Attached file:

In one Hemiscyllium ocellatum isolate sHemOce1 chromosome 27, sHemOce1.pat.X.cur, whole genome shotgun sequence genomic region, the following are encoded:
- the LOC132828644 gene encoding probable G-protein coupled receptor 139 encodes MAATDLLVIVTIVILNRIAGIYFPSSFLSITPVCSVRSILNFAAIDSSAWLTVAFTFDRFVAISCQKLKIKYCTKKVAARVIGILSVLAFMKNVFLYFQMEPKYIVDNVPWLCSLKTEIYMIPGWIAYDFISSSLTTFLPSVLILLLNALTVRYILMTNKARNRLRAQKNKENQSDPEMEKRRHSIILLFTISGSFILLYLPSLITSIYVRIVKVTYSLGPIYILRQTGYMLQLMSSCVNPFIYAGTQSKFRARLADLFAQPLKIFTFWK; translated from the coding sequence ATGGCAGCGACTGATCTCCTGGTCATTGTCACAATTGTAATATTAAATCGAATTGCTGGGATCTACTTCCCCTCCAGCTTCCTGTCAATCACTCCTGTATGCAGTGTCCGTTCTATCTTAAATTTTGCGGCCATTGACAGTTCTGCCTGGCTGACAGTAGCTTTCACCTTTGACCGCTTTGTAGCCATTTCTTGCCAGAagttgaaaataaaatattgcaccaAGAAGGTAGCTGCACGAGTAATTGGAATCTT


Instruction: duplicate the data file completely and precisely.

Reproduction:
In one Hemiscyllium ocellatum isolate sHemOce1 chromosome 27, sHemOce1.pat.X.cur, whole genome shotgun sequence genomic region, the following are encoded:
- the LOC132828644 gene encoding probable G-protein coupled receptor 139 encodes MAATDLLVIVTIVILNRIAGIYFPSSFLSITPVCSVRSILNFAAIDSSAWLTVAFTFDRFVAISCQKLKIKYCTKKVAARVIGILSVLAFMKNVFLYFQMEPKYIVDNVPWLCSLKTEIYMIPGWIAYDFISSSLTTFLPSVLILLLNALTVRYILMTNKARNRLRAQKNKENQSDPEMEKRRHSIILLFTISGSFILLYLPSLITSIYVRIVKVTYSLGPIYILRQTGYMLQLMSSCVNPFIYAGTQSKFRARLADLFAQPLKIFTFWK; translated from the coding sequence ATGGCAGCGACTGATCTCCTGGTCATTGTCACAATTGTAATATTAAATCGAATTGCTGGGATCTACTTCCCCTCCAGCTTCCTGTCAATCACTCCTGTATGCAGTGTCCGTTCTATCTTAAATTTTGCGGCCATTGACAGTTCTGCCTGGCTGACAGTAGCTTTCACCTTTGACCGCTTTGTAGCCATTTCTTGCCAGAagttgaaaataaaatattgcaccaAGAAGGTAGCTGCACGAGTAATTGGAATCTT